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Safe at Hopkins Process

Safe at Hopkins offers a safe place for people to report unprofessional and disruptive behavior and to discuss concerns about a safe academic and working climate.  We are committed to fostering a culture that is safe and professional, tolerant of differences, yet void of disruptive behaviors and bullying. To this end, we support the Speak Up Speak Out initiatives by providing a place for consultation where concerns are heard without judgment and guidance is offered. 

Safe at Hopkins provides a number of services including: consultation; exploring reports of disruptive behavior and offering guidance; leadership support in understanding disruptive behavior and bullying in a specific work area; and awareness building through training and education.

Report Disruptive Behaviors

Safe at Hopkins offers a simple and safe way to seek guidance. Individuals may report disruptive behaviors to Safe at Hopkins using the red, orange, and blue buttons. All reports are reviewed and considered without judgment. 

Some people may report anonymously. Depending on the amount of information given, Safe at Hopkins may note the report, file it, and continue to observe whether or not similar reports are made in the same work area. Some anonymous reports have ample information in which case Safe at Hopkins may reach out to Human Resources or the academic area to question a greater awareness of similar concerns.

Many reports include ample information as well as the reporter’s interest in being contacted. In these situations, reporters are contacted to learn more about their experience and history of disruptive behaviors. Frequently, we will ask the reporter what initiatives have been taken previously, if any, and then discuss a go-forward plan that feels comfortable to the reporter. Just like the risk assessment process, Safe at Hopkins works collaboratively with multidisciplinary partners who share a focus and concern about disruptive behaviors in the work environment.  Typically we will partner with human resources for staff situations, the vice dean for faculty for faculty situations, or the director of student affairs for student situations. Through this partnership, Safe at Hopkins can better determine how to elevate the concerns and make appropriate recommendations for further exploration when necessary.

Interview Process

In some situations Safe at Hopkins will recommend an interview process to better understand the scope of disruptive behaviors that appear to be of a bullying nature and of significant concern. The interview process is a tool to support leaders in better understanding reported concerns in a work environment that is under his or her leadership.

This process is initiated by Safe at Hopkins reaching out to a leader to notify him or her that reports of disruptive behavior have been received and explored to the extent that we chose to elevate concerns to the leadership level. In these circumstances, we will meet with the leader to explain the nature of the reports and listen to leadership input and awareness of the climate. We strategize with leaders about an intentional way to proceed that supports a safe and professional work environment. One such way is for the leader to invite Safe at Hopkins to explore the breadth and depth of disruptive behaviors and report back on findings and recommendations.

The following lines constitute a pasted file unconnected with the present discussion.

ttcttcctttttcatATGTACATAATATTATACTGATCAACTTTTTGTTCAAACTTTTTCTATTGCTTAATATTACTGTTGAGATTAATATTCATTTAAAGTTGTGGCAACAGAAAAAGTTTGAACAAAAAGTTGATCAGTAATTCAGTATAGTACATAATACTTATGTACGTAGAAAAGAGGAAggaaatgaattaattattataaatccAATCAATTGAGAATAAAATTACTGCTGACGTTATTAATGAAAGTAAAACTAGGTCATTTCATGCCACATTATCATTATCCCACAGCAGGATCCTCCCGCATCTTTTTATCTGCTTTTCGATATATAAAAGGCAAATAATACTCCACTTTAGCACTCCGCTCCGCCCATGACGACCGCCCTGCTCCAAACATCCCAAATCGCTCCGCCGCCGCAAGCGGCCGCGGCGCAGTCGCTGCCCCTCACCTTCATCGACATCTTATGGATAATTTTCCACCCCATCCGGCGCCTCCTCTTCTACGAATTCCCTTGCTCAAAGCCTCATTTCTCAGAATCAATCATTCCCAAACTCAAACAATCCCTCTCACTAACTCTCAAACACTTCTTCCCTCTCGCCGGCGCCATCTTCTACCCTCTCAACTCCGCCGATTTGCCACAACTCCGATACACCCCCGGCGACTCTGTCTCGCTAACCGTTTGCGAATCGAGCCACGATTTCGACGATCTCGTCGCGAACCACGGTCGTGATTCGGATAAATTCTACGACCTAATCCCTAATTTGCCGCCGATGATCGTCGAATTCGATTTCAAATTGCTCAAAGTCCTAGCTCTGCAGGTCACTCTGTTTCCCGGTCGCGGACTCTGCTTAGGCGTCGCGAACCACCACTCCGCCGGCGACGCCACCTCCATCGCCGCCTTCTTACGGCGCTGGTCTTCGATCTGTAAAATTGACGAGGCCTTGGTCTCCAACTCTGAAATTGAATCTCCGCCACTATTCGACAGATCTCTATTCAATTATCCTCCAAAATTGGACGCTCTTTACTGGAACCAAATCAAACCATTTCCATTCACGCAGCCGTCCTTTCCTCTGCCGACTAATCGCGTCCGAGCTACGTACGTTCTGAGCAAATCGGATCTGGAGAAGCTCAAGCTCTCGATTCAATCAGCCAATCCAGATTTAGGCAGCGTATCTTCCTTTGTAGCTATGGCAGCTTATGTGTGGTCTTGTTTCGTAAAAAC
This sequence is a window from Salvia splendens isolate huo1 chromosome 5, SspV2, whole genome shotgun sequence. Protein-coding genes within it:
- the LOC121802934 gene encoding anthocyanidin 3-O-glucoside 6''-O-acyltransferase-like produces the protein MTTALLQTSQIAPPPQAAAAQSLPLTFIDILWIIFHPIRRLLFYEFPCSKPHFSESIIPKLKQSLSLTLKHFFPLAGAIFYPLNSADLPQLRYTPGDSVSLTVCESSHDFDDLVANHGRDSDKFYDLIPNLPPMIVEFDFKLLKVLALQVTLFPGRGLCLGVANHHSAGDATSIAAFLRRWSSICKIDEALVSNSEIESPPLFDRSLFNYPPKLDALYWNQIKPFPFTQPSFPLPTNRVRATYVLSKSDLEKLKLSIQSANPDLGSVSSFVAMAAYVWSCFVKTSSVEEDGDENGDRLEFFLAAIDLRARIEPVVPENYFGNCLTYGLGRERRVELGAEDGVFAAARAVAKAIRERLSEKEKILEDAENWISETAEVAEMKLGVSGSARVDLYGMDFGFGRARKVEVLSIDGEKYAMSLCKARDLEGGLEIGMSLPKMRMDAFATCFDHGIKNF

When Safe at Hopkins explores disruptive behavior in a particular work environment, we strategize with the leader and other designees on the names of appropriate people who should be interviewed to lend perspective on the reported concerns and overall climate. An initial list of interviewees is compiled, and may be expanded as needed throughout the process. 

Next, the leader will coordinate an introduction of the Safe at Hopkins program manager to interviewees. Safe at Hopkins will then move through the interview process, expanding the list of interviewees if needed. The key question to be answered in an interview is “Have you experienced disruptive behaviors in your work environment?” Safe at Hopkins is interested in collecting the experiences of multiple individuals over time to understand if a dominant style or pattern exists. 

The Johns Hopkins Continuum of Disruptive Behaviors is the anchor for this work and informs the themes that are communicated by interviewees’ experiences. When interviews are complete, Safe at Hopkins considers the information according to the continuum and in aggregate. We do not communicate specific examples back to the leader nor do we communicate “who said what.” Safe at Hopkins considers findings that are thematic in nature and examines the breadth and depth of the problem; Safe at Hopkins will indicate whether or not we understand the concerns to be a dominant style and /or pervasive behavior.

Assessment Conclusion and Recommendations

The process concludes with a report-out meeting to the leader where we communicate the details of our findings and discuss initial recommendations. Once recommendations have been agreed upon, a final report, brief in nature, will be given to the leader; the report summarizes the process, highlights the themes and findings, and concludes with recommendations.